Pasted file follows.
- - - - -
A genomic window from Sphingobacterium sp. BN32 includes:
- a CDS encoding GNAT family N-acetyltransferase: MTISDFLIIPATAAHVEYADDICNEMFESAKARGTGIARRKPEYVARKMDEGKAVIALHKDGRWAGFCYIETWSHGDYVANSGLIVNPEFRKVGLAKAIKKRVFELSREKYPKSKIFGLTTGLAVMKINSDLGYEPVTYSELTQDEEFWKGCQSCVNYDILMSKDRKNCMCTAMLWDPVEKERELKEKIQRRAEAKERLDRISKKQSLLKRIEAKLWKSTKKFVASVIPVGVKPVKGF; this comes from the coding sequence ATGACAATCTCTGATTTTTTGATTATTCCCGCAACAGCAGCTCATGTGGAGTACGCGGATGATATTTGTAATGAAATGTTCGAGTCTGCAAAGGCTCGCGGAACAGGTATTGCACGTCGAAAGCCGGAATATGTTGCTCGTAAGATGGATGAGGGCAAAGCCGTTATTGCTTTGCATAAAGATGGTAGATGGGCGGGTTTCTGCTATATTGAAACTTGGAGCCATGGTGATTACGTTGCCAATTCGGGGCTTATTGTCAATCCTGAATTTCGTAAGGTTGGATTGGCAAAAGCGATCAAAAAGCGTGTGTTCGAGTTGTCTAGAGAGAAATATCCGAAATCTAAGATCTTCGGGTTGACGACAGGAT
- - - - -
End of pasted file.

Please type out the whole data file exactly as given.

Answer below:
A genomic window from Sphingobacterium sp. BN32 includes:
- a CDS encoding GNAT family N-acetyltransferase: MTISDFLIIPATAAHVEYADDICNEMFESAKARGTGIARRKPEYVARKMDEGKAVIALHKDGRWAGFCYIETWSHGDYVANSGLIVNPEFRKVGLAKAIKKRVFELSREKYPKSKIFGLTTGLAVMKINSDLGYEPVTYSELTQDEEFWKGCQSCVNYDILMSKDRKNCMCTAMLWDPVEKERELKEKIQRRAEAKERLDRISKKQSLLKRIEAKLWKSTKKFVASVIPVGVKPVKGF; this comes from the coding sequence ATGACAATCTCTGATTTTTTGATTATTCCCGCAACAGCAGCTCATGTGGAGTACGCGGATGATATTTGTAATGAAATGTTCGAGTCTGCAAAGGCTCGCGGAACAGGTATTGCACGTCGAAAGCCGGAATATGTTGCTCGTAAGATGGATGAGGGCAAAGCCGTTATTGCTTTGCATAAAGATGGTAGATGGGCGGGTTTCTGCTATATTGAAACTTGGAGCCATGGTGATTACGTTGCCAATTCGGGGCTTATTGTCAATCCTGAATTTCGTAAGGTTGGATTGGCAAAAGCGATCAAAAAGCGTGTGTTCGAGTTGTCTAGAGAGAAATATCCGAAATCTAAGATCTTCGGGTTGACGACAGGAT